On December 16, approximately 130 children and 10 adults were killed in a school shooting in Pakistan. The reaction here in the States was… muted, even on social media like Facebook. Why?
Last summer, I started writing for The Daily Iowan, which is a newspaper run by University of Iowa students. I was an opinion columnist, which meant I could joke about “getting to be a journalist without actually having to do any research.”
But for my first column, I took it pretty seriously and wrote about the surge of mass shootings that had sprung up across the country around that time, as well as race/ethnicity and social class in regards to ignoring the gun violence that occurs on a daily basis. I said this in one of the last paragraphs:
“What is also remarkable is how we’ve come to accept [certain] types of gun violence as being a normal part of society. Or, if we don’t think it’s normal, we still choose to do nothing about it. It’s almost like there are areas of America where that type of crime is seen as being a given, and it’s not until that crime spills over certain borders that we start to worry and get uncomfortable.”
It’s true – we really make a huge fuss about mass shooting sprees, but we’ve become desensitized to the violence that happens every hour, every minute. And yes, you can bet your ass that skin color and money have to do with it.
The vast majority of the school shootings that shook the nation (and still shake their respective towns) took place in mostly white, middle class suburbs. People aren’t “supposed to” get shot in those types of places. I would know – I live in a predominantly white and middle to upper class neighborhood, and the cops have nothing better to do than be extra vigilant for… speeders.
The South Side of Chicago (the bad parts of the South Side, I mean), on the other hand, is a place we all look at (from a safe distance, of course) and shake our heads. We don’t like what’s happening to the people in shitty urban neighborhoods, but we don’t exactly care either. In our eyes, violence is just an inevitable part of their lives.
And that’s just a crummy mindset to have.
Pakistan is on the other side of the world, so by nature it’s hard to truly care about what happens there. As human beings, we show a remarkable ability to selectively choose when to feel empathy towards each other. I mean, it’s not a coincidence we care about our family members and friends more than we care about that one neighbor down the street we never interact with, much less a country we only hear about on the news.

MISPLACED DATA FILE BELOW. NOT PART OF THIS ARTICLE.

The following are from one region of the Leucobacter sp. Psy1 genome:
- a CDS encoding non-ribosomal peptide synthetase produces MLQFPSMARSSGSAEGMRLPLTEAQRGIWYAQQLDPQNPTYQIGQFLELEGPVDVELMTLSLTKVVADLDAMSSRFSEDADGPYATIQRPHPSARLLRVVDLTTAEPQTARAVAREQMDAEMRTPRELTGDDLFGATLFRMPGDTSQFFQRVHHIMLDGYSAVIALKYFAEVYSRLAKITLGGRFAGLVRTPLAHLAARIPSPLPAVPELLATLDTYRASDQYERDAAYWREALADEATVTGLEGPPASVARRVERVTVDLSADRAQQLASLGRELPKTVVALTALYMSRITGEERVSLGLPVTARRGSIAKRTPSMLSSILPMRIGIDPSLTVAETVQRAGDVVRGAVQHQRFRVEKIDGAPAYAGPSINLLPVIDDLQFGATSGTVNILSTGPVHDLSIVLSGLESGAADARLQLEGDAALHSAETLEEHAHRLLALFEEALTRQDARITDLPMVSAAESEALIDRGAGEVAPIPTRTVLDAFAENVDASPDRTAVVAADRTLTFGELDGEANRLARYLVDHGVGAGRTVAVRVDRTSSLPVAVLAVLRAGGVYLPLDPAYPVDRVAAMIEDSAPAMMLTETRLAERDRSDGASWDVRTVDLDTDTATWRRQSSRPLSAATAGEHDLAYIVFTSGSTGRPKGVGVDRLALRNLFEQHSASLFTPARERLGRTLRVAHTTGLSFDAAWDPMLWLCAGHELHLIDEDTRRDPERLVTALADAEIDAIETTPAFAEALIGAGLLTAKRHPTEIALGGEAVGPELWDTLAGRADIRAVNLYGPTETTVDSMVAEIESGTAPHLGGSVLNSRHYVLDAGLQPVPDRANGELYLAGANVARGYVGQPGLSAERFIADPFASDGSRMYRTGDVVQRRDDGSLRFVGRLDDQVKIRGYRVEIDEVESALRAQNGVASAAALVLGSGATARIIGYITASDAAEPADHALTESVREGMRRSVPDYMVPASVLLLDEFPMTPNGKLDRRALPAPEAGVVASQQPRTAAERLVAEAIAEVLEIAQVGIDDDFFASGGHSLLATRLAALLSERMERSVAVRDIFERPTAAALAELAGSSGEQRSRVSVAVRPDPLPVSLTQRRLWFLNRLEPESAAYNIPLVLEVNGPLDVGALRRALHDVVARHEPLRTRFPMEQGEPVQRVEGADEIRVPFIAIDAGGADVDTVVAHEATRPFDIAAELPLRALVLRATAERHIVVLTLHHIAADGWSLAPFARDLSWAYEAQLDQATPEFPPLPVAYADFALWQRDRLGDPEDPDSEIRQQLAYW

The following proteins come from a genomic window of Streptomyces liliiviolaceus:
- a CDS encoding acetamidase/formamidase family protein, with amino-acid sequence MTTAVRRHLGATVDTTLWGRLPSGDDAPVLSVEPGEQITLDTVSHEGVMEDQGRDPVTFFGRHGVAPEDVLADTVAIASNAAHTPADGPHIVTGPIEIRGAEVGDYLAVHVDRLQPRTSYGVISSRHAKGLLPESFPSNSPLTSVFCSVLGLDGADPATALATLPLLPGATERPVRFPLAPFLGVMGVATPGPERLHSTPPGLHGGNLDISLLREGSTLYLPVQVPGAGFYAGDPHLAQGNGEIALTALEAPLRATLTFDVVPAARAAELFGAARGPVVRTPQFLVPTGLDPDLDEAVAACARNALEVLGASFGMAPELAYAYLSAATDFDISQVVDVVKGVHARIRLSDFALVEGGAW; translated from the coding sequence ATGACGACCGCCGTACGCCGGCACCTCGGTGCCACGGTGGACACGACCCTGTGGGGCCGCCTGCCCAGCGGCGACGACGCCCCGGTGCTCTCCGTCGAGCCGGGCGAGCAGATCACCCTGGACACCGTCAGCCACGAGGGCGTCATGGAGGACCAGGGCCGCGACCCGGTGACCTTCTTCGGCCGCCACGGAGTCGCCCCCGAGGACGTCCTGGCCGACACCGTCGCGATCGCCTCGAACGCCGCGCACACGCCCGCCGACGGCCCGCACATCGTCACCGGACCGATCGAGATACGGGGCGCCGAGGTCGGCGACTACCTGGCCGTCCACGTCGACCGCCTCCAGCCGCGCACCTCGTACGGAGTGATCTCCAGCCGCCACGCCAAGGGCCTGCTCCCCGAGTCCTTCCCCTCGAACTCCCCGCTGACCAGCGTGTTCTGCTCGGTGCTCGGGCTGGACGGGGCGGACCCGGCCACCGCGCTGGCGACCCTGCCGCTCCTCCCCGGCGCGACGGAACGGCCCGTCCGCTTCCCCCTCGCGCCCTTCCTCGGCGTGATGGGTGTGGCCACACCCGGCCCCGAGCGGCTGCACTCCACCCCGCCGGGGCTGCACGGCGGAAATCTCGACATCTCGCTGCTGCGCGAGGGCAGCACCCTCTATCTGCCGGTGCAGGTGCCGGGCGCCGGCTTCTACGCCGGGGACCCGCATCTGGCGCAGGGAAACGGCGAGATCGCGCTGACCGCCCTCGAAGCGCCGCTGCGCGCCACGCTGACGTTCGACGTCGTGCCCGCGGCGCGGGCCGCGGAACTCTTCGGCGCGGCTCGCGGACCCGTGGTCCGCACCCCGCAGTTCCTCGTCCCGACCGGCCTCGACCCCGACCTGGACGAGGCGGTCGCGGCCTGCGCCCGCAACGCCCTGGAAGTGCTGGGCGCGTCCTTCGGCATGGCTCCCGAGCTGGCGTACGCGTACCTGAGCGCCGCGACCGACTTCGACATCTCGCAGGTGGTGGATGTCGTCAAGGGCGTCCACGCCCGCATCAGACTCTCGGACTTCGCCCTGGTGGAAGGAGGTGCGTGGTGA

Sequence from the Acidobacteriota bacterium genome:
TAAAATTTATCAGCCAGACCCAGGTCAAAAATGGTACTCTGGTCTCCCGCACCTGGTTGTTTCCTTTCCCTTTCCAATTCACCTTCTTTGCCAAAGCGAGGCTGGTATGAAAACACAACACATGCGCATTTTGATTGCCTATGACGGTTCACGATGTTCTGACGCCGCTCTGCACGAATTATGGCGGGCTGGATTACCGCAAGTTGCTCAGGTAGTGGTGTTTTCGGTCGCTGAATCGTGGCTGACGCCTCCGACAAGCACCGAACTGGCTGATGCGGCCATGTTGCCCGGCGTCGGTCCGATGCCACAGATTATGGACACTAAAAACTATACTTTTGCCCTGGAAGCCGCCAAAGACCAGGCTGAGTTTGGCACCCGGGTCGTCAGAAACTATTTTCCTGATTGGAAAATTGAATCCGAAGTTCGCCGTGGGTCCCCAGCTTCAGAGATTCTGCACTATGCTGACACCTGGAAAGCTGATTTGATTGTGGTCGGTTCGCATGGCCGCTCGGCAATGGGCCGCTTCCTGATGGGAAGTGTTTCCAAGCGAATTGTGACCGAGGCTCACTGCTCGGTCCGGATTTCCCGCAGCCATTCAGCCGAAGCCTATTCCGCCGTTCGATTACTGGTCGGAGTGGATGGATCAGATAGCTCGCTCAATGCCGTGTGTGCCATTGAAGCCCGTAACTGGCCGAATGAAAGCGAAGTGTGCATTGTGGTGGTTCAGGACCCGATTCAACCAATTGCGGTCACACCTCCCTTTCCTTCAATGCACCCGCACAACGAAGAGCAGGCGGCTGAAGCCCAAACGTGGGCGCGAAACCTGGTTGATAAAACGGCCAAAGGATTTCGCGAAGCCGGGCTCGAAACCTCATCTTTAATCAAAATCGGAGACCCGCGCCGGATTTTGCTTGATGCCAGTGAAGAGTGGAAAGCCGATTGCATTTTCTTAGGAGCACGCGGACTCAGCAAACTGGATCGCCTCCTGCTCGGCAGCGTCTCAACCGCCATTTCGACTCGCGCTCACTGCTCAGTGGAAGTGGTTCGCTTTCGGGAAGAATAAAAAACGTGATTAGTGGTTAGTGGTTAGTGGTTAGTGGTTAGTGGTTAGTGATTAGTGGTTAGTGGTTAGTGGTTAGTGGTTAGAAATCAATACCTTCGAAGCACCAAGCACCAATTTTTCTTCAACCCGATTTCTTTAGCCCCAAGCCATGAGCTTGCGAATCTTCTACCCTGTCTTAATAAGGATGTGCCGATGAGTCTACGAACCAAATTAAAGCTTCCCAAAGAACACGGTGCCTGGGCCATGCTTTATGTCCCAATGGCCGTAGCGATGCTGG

Still, there was something disconcerting about the total lack of reaction on Facebook. I remember after the Boston Marathon bombing occurred and it seemed like every person logged onto Facebook or Twitter to post “RIP” or “I offer my condolences.”
Wow, so poignant!
Yet, 130 dead kids in another country can’t even get some sort of reaction from those same people? The last time I checked, shooting kids is fucked up, regardless of what country you associate yourself with.
Even more confusing is the very fact that the US has been dealing with an unusual surge in school shootings the past few years. You would think we would be, if anything, even more moved by a similar event at this time.
Alas, what do we really know about Pakistan? We probably think about terrorists, and maybe Osama. Maybe we heard something about India and Pakistan having a tense relationship “or something.”
At the end of the day, the mindset we have towards Pakistan is the same mindset we have towards the minorities – specifically black people – who live in our cities’ rougher neighborhoods. We look at them and shrug, saying, “Hey, that kind of violence is just normal over there. What can you do?”
Yeah, the world can’t be a perfect place. Violence will always exist on some scale or another. It’s a wonder we haven’t had yet another world war yet, to be honest.
But I’m not trying to get people riled up and ready to fix all the world’s problems. It would just be nice if we acknowledged we don’t give a shit about some things, even though they are arguably more important than whatever we do “care” about.